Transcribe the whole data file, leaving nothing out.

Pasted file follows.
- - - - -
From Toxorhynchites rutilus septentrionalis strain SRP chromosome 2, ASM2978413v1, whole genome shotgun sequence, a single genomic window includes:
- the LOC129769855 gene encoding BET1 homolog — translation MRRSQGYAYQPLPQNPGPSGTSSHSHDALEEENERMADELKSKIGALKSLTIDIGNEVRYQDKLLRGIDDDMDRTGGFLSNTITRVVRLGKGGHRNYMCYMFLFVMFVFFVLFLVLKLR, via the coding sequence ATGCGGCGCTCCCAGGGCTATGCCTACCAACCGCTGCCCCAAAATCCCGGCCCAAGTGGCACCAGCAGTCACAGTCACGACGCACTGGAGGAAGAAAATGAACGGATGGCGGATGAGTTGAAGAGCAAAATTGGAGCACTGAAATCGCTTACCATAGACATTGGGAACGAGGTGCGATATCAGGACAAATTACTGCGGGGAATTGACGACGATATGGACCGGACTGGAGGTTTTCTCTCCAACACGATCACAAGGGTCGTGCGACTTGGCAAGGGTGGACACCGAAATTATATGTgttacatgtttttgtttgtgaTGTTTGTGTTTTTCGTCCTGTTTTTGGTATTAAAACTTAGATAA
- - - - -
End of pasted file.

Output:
From Toxorhynchites rutilus septentrionalis strain SRP chromosome 2, ASM2978413v1, whole genome shotgun sequence, a single genomic window includes:
- the LOC129769855 gene encoding BET1 homolog — translation MRRSQGYAYQPLPQNPGPSGTSSHSHDALEEENERMADELKSKIGALKSLTIDIGNEVRYQDKLLRGIDDDMDRTGGFLSNTITRVVRLGKGGHRNYMCYMFLFVMFVFFVLFLVLKLR, via the coding sequence ATGCGGCGCTCCCAGGGCTATGCCTACCAACCGCTGCCCCAAAATCCCGGCCCAAGTGGCACCAGCAGTCACAGTCACGACGCACTGGAGGAAGAAAATGAACGGATGGCGGATGAGTTGAAGAGCAAAATTGGAGCACTGAAATCGCTTACCATAGACATTGGGAACGAGGTGCGATATCAGGACAAATTACTGCGGGGAATTGACGACGATATGGACCGGACTGGAGGTTTTCTCTCCAACACGATCACAAGGGTCGTGCGACTTGGCAAGGGTGGACACCGAAATTATATGTgttacatgtttttgtttgtgaTGTTTGTGTTTTTCGTCCTGTTTTTGGTATTAAAACTTAGATAA